As North Texas embraces the influx of residents and job seekers, it becomes imperative to address the ensuing challenges in managing the flow and maintaining the urban infrastructure, particularly the escalating daily issue of congestion.

The I-35W corridor, a critical commuter route facilitating access from Fort Worth to the DFW International Airport and the Fort Worth Alliance Airport, has historically been one of the most congested traffic corridors in Texas. According to the newest study by INRIX, a transportation data and analytics company, an average DFW driver loses 56 hours per year (or more than an hour per week) in congestion that equates to $953 per person in lost time in 2022, surpassing the national average of 51 hours per person.

The inefficiencies caused by congestion, such as prolonged idling and constant changes in speed, will also result in a higher fuel consumption rate. Studies indicate that fuel consumption can surge by up to 40% in dense traffic compared to free-flowing conditions.

Traffic capacity expansion

According to forecasts from the North Central Texas Council of Governments, the region’s population is expected to reach 11.4 million and traffic counts on segments of I-35W will double in 2045. Anticipating this, Texas’s Dept. of Transportation (TxDOT) partnered with the U.S. Department of Transportation’s Federal Highway Administration and project funders to initiate the I-35W Improvement Project as a part of the North Tarrant Express (NTE) Projects.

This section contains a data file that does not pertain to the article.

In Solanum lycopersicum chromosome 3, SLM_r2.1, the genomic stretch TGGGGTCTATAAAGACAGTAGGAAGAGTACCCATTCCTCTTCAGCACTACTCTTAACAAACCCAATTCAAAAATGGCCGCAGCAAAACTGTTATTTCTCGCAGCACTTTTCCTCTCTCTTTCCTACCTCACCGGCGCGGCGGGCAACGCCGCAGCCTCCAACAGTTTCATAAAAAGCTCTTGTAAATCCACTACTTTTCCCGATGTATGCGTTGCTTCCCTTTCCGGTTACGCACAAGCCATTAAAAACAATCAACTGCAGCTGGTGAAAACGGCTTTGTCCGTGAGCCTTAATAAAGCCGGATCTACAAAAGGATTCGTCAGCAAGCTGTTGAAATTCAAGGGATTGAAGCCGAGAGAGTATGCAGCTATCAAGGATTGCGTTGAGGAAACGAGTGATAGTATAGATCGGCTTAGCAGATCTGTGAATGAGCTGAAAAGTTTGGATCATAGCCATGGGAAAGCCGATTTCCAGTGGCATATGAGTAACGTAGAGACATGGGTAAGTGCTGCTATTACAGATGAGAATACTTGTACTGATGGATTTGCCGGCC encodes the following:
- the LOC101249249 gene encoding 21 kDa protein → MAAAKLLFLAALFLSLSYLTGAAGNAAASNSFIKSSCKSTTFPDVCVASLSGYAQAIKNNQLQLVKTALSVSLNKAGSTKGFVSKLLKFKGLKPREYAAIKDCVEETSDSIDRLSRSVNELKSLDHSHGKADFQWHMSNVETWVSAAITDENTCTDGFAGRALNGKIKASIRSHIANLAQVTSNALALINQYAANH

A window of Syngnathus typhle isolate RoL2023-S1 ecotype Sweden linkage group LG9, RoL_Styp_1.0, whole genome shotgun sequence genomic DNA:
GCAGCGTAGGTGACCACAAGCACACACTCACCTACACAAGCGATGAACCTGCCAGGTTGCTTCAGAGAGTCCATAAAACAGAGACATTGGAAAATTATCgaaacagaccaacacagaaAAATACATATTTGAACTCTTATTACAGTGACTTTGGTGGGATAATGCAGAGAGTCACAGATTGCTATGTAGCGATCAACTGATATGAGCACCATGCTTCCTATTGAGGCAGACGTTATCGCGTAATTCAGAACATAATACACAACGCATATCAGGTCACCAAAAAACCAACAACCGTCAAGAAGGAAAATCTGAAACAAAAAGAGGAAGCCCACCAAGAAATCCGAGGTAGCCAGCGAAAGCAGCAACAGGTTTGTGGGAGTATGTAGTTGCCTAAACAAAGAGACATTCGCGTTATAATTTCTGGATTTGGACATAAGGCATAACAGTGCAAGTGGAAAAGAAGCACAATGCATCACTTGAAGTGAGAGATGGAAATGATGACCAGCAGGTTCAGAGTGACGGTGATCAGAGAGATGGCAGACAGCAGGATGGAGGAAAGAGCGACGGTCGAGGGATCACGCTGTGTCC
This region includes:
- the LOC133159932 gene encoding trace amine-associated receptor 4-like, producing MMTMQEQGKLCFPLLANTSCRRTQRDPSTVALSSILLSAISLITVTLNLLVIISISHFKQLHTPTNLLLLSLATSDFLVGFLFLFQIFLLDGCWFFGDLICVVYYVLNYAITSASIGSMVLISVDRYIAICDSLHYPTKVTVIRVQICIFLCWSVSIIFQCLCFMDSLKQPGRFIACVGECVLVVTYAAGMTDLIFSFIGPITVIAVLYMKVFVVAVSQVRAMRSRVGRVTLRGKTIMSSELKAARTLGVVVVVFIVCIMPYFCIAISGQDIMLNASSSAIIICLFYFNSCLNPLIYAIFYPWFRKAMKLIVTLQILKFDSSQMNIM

These NTE projects comprises a series of public-private partnership express-toll-lane initiatives in Dallas and Fort Worth, demonstrating a reduction in congested time in the general-purpose lanes by 60 percent to 73 percent. The NTE 35W project aims to double traffic capacity by reconstructing lanes and introducing two TEXpress Lanes with tolls in each direction. Beyond alleviating the immediate congestion concerns, this project holds the promise of improved air quality and accommodation for future traffic growth in one of the country’s fastest growing metropolitan hubs.